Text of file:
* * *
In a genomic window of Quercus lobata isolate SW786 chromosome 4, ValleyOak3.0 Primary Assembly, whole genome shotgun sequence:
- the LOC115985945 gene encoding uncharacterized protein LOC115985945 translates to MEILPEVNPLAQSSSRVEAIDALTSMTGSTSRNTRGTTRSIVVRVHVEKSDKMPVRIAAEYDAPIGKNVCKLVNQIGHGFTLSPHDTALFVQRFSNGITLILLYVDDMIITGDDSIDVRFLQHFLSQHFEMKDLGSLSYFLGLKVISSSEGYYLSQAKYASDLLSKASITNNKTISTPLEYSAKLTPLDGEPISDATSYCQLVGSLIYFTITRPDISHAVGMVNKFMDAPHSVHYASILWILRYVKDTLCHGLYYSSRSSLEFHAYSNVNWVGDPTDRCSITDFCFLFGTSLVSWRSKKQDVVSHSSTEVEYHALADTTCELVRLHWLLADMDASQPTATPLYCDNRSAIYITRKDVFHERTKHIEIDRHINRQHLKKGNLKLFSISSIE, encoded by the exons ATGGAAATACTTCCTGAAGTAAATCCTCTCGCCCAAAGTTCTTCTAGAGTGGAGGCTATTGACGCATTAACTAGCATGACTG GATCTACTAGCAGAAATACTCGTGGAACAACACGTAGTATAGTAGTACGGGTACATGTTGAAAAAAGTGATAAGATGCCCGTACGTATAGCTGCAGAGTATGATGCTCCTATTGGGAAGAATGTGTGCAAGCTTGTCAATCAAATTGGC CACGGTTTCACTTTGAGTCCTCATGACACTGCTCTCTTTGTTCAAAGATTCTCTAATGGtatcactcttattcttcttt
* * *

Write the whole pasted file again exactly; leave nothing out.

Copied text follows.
In a genomic window of Quercus lobata isolate SW786 chromosome 4, ValleyOak3.0 Primary Assembly, whole genome shotgun sequence:
- the LOC115985945 gene encoding uncharacterized protein LOC115985945 translates to MEILPEVNPLAQSSSRVEAIDALTSMTGSTSRNTRGTTRSIVVRVHVEKSDKMPVRIAAEYDAPIGKNVCKLVNQIGHGFTLSPHDTALFVQRFSNGITLILLYVDDMIITGDDSIDVRFLQHFLSQHFEMKDLGSLSYFLGLKVISSSEGYYLSQAKYASDLLSKASITNNKTISTPLEYSAKLTPLDGEPISDATSYCQLVGSLIYFTITRPDISHAVGMVNKFMDAPHSVHYASILWILRYVKDTLCHGLYYSSRSSLEFHAYSNVNWVGDPTDRCSITDFCFLFGTSLVSWRSKKQDVVSHSSTEVEYHALADTTCELVRLHWLLADMDASQPTATPLYCDNRSAIYITRKDVFHERTKHIEIDRHINRQHLKKGNLKLFSISSIE, encoded by the exons ATGGAAATACTTCCTGAAGTAAATCCTCTCGCCCAAAGTTCTTCTAGAGTGGAGGCTATTGACGCATTAACTAGCATGACTG GATCTACTAGCAGAAATACTCGTGGAACAACACGTAGTATAGTAGTACGGGTACATGTTGAAAAAAGTGATAAGATGCCCGTACGTATAGCTGCAGAGTATGATGCTCCTATTGGGAAGAATGTGTGCAAGCTTGTCAATCAAATTGGC CACGGTTTCACTTTGAGTCCTCATGACACTGCTCTCTTTGTTCAAAGATTCTCTAATGGtatcactcttattcttcttt